The contributions of women during wartime are often overlooked, however, a new exhibit at the Museum of the American G.I. is highlighting WWI women from Brazos County. The Brazos County World War I Centennial Committee opened its exhibit “Women of Resilience: Brazos County in World War I” this past September, and it will close at the end of March 2018.

The exhibit showcases the stories of nine women who were Yeomans (a rank in the U.S. Naval Reserve) or nurses during the war. One of these women is Irene Evans Claghorn, who completed thirty years of service as the superintendent of nurses at the university hospital. The exhibit also told the story of Maud Pigford, one of the fourteen African American women that served as a U.S. Navy Yeoman, and Lena Wright Perry, who served in France.

During the war, women at home knitted socks and mufflers, took nursing classes, made first aid kits and sewed clothes. They also raised funds and preserved food through canning clubs. The National Society Daughters of the American Revolution distributed bulletins nationwide on how women could help in the war effort. The Bryan chapter of the National Society Daughters of the American Revolution helped ill soldiers at the university, raised money and knitted clothes.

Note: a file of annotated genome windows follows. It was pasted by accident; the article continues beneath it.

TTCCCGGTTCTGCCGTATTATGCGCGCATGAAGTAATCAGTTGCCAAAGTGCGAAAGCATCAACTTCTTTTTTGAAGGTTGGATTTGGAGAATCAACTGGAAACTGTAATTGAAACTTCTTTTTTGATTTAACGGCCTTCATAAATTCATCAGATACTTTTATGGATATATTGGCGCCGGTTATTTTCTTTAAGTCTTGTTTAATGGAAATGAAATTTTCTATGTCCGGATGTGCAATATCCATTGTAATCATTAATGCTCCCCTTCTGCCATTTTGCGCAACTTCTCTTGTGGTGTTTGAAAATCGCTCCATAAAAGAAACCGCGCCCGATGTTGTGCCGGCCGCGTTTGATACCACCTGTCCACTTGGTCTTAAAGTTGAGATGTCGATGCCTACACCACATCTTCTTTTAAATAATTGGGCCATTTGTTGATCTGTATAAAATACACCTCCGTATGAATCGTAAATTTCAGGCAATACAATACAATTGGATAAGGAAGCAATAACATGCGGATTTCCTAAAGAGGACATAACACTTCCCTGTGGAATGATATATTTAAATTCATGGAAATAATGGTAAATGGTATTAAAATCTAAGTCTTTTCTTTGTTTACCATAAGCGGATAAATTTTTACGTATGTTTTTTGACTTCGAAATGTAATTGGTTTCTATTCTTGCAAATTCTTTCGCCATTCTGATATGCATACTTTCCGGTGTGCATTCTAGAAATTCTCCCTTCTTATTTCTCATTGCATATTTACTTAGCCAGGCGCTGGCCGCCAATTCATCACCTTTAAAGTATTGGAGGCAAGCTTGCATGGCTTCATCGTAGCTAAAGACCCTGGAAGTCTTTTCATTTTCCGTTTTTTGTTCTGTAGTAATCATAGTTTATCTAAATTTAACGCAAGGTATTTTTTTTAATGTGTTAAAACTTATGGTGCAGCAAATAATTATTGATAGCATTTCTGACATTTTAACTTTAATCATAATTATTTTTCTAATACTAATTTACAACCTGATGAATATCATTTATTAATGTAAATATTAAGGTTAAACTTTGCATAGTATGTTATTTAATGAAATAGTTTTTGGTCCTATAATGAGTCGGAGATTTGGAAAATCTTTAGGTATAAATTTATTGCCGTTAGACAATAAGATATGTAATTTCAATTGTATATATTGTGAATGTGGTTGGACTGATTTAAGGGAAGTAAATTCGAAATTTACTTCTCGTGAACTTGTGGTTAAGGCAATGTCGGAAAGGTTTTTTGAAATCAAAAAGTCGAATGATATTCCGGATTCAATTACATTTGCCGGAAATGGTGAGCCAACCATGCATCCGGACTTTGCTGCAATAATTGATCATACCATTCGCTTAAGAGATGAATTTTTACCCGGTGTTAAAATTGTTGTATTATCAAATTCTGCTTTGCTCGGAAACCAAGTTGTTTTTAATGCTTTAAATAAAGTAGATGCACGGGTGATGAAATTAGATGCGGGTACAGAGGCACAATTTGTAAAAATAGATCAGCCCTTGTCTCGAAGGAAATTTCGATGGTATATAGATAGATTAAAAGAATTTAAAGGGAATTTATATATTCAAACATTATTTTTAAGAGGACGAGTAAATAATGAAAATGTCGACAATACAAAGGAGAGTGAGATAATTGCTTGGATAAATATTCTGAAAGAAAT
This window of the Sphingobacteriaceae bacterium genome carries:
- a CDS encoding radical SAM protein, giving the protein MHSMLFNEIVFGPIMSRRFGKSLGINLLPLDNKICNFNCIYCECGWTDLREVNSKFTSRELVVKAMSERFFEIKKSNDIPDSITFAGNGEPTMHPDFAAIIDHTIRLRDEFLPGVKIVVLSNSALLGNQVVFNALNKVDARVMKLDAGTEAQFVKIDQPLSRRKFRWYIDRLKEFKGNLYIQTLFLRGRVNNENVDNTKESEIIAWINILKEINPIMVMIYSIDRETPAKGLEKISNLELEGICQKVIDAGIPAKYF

The exhibit was prepared by Dr. Shawn B. Carlson, Curator of Collections and Exhibits at Star of the Republic Museum and Regent of La Villita Chapter NSDAR, Mary Shearer, Regent of William Scott Chapter NSDAR, and Pamela Marshall, Past Regent of Come & Take It Chapter NSDAR.

This exhibit is a great opportunity to better understand how women took on a different role in society when men were gone. It is also a chance to learn about the war on a local level and understand how it affected the lives of everyday Americans. The museum is open Friday and Saturday, from 10 a.m. to 5:30 p.m. Additionally, it is open on Sunday from 12 p.m. to 5 p.m. Adult tickets are $6, children’s tickets are $4, and senior and veteran tickets are $5.